b.20 February 1882 d.29 April 1952
MBE(1918) BA Cantab(1903) MB Cantab(1908) MD Cantab(1914) Hon LLD Glasg(1948) *FRCP(1947) Hon FRFPS(1949)
Geoffrey Fleming was born in Glasgow, the son of William James Fleming, a surgeon on the staff of the Glasgow Royal Infirmary, and Annie Cole Walls, of Glasgow. He was educated at Haileybury, King’s College, Cambridge, and Glasgow University. He held resident posts at Ruchill Fever Hospital and the Western Infirmary and then spent some time in post-graduate study in Vienna. On his return to Glasgow he was appointed an extra-dispensary physician at the Western Infirmary and assistant to Dr Thomas McCall Anderson, professor of medicine at the Anderson College.
During the First World War he served in East Africa, reaching the rank of lieutenant-colonel, and was mentioned in dispatches and awarded the M.B.E. When he returned to civil life in 1918 he became interested in paediatrics and for the next thirty-five years served on the staff of the Royal Hospital for Sick Children, Yorkhill.
In 1924, when Leonard Findlay was elected to the newly-created chair of medical paediatrics at Glasgow University, Fleming became the Leonard Gow lecturer, and in 1930, when Findlay moved to London, he was appointed to the chair, a post he held until his retirement in 1947. In view of his long and valuable services to the University he was granted the degree of doctor of laws, honoris causa, and elected to its fellowship when the Royal Faculty of Physicians and Surgeons of Glasgow celebrated its 350th Anniversary in 1949.
He was president of the section on diseases of children at the annual meeting of the British Medical Association at Aberdeen in 1939, having acted as secretary in 1922 at Glasgow and 1926 at Nottingham.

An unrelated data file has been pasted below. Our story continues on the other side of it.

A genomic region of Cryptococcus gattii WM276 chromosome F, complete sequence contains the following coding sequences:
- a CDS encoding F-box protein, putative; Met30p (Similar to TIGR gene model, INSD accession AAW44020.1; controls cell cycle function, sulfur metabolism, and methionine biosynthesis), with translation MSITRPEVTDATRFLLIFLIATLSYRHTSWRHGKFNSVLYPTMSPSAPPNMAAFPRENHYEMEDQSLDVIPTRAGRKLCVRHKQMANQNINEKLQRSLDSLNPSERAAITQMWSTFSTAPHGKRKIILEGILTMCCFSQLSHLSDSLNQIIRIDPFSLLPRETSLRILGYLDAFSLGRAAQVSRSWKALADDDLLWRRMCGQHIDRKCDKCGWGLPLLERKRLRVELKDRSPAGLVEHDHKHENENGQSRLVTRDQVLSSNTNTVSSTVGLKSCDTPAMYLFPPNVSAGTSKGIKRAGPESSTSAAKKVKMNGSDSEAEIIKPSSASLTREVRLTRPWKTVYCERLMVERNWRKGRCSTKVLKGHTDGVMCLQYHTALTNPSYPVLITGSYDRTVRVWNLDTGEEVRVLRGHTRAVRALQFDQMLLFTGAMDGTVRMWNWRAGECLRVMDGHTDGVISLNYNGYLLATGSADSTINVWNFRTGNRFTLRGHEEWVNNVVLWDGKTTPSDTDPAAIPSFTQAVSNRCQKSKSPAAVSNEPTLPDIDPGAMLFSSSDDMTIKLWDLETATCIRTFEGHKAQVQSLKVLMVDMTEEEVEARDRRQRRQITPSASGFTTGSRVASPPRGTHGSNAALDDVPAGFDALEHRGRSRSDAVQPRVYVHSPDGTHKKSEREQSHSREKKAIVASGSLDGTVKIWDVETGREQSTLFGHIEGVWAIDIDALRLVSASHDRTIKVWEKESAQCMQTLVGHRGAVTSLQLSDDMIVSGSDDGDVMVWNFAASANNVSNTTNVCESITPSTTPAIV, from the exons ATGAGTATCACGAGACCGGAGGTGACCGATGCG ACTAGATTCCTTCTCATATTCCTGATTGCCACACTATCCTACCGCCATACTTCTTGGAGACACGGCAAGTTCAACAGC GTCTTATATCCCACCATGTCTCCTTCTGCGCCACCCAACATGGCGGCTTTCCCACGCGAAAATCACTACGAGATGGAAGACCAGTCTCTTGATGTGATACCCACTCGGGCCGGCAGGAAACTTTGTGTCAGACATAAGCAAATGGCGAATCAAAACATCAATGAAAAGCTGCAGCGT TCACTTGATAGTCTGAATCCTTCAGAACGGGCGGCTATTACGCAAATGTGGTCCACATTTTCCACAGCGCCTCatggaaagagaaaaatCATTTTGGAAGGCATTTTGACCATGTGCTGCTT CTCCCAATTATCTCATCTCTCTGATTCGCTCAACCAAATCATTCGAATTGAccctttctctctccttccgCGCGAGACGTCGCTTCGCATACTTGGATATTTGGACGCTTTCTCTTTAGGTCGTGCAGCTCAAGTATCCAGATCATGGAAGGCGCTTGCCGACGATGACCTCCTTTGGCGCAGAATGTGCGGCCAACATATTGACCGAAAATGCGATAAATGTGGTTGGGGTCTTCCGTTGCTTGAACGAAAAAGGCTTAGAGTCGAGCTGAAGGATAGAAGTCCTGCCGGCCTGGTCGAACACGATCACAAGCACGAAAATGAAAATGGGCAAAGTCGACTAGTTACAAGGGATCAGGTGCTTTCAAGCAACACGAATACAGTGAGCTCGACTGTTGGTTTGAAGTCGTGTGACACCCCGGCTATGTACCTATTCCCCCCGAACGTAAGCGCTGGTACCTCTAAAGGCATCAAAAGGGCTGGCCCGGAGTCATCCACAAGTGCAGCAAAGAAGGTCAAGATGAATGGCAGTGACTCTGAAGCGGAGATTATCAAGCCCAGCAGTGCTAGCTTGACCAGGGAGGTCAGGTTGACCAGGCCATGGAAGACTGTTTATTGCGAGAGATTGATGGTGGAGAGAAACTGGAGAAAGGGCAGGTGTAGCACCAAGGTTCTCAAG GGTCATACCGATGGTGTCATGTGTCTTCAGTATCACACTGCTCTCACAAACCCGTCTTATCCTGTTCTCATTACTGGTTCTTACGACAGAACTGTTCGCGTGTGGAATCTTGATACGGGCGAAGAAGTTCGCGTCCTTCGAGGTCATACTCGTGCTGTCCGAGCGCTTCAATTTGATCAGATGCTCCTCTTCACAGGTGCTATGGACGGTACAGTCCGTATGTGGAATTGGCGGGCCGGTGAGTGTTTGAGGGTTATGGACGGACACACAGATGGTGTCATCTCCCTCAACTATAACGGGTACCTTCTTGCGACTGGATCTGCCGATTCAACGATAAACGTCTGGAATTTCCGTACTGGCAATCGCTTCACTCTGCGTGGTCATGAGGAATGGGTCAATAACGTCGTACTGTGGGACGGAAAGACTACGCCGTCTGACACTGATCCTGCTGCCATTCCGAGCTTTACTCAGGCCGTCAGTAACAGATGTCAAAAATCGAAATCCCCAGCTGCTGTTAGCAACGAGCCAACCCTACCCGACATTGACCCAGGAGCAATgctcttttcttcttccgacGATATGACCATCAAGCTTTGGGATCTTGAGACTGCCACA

Fleming was a frequent contributor to the medical journals and had an international reputation for his observations on the metabolism of infants. He is regarded as one of the pioneers of work on this subject. With the assistance of his faithful chauffeur, who possessed considerable technical skill, he built his own apparatus for the estimation of metabolic rates in small and wasting infants of varying ages. Visitors from home and abroad came to see it.
Much of this work was published in the Quarterly Journal of Medicine, British Medical Journal, Lancet and the Glasgow Medical Journal between 1920 and 1924. Later these observations formed the basis of a small book, Notes on infant feeding (1938), which achieved great popularity, especially with Scottish medical students.
He belonged to one of the oldest Glasgow families and was a Burgess of the city, as had been his forebears through fourteen generations in direct line. Of ample means, he never accepted payment for his services and contributed generously to good causes both medical and social. All who knew him were impressed by his integrity and fairness. Naturally gentle and considerate of the susceptibilities of others, he prided himself not on his attainments, but as a custodian of great traditions.
He was a physician of the old school, conscientious and effective and with the inborn courtesy of an earlier age. Apart from his medical life in Glasgow he lived another one on the moors of Inverness-shire to which he retired for two months each August. He was an excellent shot and a keen angler, and he hunted each winter with the Lanarkshire and Renfrewshire hounds.
He never married. In September 1951 his health broke down and he faced the pain and discomfort of a long illness with simple faith and courage until his death at his home in Glasgow seven months later.
Richard R trail
* He was elected under the special bye-law which provides for the election to the fellowship of "Persons holding a medical qualification, but not Members of the College, who have distinguished themselves in the practice of medicine, or in the pursuit of Medical or General Science or Literature..."
[Brit.med.J., 1952, 1, 977; Glasgow Herald, 18 Apr. 1952; Glasg, med. J., 1952, 33, 193-5 (p); Lancet, 1952,1, 881, 931 (p).]
(Volume V, page 136)
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